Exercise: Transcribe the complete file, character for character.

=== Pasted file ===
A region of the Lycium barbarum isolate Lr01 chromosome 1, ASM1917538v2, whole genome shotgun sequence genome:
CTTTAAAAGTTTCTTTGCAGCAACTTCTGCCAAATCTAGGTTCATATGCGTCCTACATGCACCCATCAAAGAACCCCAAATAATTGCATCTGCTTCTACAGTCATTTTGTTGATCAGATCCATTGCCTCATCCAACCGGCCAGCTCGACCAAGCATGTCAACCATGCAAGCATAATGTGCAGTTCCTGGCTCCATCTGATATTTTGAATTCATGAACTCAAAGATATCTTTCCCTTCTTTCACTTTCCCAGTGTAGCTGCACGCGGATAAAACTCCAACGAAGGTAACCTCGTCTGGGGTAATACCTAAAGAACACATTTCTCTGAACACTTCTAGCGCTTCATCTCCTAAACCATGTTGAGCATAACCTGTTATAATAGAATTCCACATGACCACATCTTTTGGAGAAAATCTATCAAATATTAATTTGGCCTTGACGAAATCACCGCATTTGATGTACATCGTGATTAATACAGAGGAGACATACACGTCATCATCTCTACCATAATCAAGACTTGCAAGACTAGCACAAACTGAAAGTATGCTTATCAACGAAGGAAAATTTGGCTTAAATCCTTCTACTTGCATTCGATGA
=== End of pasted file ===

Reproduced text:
A region of the Lycium barbarum isolate Lr01 chromosome 1, ASM1917538v2, whole genome shotgun sequence genome:
CTTTAAAAGTTTCTTTGCAGCAACTTCTGCCAAATCTAGGTTCATATGCGTCCTACATGCACCCATCAAAGAACCCCAAATAATTGCATCTGCTTCTACAGTCATTTTGTTGATCAGATCCATTGCCTCATCCAACCGGCCAGCTCGACCAAGCATGTCAACCATGCAAGCATAATGTGCAGTTCCTGGCTCCATCTGATATTTTGAATTCATGAACTCAAAGATATCTTTCCCTTCTTTCACTTTCCCAGTGTAGCTGCACGCGGATAAAACTCCAACGAAGGTAACCTCGTCTGGGGTAATACCTAAAGAACACATTTCTCTGAACACTTCTAGCGCTTCATCTCCTAAACCATGTTGAGCATAACCTGTTATAATAGAATTCCACATGACCACATCTTTTGGAGAAAATCTATCAAATATTAATTTGGCCTTGACGAAATCACCGCATTTGATGTACATCGTGATTAATACAGAGGAGACATACACGTCATCATCTCTACCATAATCAAGACTTGCAAGACTAGCACAAACTGAAAGTATGCTTATCAACGAAGGAAAATTTGGCTTAAATCCTTCTACTTGCATTCGATGA